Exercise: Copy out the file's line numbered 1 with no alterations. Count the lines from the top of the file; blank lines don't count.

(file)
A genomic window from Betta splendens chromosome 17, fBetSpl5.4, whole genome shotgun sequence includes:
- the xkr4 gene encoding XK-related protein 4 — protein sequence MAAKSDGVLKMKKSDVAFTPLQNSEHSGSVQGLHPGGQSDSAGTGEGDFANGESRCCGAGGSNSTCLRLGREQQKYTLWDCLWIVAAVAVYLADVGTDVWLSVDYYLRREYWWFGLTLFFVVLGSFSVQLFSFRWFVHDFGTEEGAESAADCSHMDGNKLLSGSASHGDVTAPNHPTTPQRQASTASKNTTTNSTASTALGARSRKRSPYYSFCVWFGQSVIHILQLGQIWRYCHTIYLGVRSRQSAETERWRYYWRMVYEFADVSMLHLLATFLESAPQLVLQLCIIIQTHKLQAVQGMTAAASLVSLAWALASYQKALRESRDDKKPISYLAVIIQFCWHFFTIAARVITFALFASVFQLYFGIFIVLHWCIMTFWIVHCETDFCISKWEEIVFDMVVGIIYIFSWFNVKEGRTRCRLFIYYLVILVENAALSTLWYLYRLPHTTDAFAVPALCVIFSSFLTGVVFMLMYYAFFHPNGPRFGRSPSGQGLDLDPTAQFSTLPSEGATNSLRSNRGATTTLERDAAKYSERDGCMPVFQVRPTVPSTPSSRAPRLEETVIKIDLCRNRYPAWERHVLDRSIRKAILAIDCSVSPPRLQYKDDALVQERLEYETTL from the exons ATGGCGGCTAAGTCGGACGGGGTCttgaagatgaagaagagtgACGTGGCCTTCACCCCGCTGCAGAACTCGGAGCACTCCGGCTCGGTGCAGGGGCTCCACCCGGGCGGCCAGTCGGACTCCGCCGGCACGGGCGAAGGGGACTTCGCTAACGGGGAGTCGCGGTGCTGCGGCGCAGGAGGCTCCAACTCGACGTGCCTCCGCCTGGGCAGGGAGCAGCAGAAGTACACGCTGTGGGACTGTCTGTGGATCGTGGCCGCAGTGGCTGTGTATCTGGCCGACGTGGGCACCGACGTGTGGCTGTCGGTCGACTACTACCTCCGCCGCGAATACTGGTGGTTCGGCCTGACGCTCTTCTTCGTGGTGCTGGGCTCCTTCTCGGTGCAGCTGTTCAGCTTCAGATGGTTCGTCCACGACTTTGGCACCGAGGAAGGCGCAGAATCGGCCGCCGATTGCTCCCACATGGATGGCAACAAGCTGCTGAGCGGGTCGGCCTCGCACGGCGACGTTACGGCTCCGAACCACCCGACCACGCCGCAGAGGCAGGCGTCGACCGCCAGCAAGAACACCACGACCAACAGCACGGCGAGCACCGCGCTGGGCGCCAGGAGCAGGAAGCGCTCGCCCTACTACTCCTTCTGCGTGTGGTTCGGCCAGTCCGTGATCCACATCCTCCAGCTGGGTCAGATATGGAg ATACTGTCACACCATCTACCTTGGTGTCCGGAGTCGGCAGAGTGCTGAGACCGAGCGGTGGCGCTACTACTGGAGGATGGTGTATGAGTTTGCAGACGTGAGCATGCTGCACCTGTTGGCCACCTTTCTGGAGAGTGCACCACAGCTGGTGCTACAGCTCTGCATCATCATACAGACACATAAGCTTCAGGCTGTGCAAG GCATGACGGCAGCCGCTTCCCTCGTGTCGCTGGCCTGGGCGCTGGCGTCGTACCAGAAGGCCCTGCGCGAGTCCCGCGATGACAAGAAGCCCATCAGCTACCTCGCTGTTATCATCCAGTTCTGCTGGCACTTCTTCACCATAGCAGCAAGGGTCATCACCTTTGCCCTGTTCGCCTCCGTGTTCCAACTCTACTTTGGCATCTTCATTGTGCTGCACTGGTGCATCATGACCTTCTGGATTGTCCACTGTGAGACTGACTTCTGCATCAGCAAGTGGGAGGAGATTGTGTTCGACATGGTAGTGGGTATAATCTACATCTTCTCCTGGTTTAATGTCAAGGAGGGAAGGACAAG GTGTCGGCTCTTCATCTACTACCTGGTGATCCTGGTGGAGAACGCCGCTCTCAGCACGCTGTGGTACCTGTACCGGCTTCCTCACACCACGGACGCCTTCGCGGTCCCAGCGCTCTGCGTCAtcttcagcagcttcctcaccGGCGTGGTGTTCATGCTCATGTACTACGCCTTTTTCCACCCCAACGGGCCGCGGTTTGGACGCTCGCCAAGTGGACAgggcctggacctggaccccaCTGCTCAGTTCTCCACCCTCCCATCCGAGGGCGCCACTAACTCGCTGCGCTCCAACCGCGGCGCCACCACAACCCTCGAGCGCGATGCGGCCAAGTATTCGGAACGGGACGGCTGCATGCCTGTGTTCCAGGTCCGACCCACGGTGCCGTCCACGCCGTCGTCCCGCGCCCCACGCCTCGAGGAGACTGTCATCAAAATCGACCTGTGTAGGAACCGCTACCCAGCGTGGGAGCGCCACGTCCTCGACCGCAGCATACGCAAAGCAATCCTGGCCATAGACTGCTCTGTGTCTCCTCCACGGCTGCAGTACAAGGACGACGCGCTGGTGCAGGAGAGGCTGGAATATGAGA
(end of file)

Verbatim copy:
A genomic window from Betta splendens chromosome 17, fBetSpl5.4, whole genome shotgun sequence includes: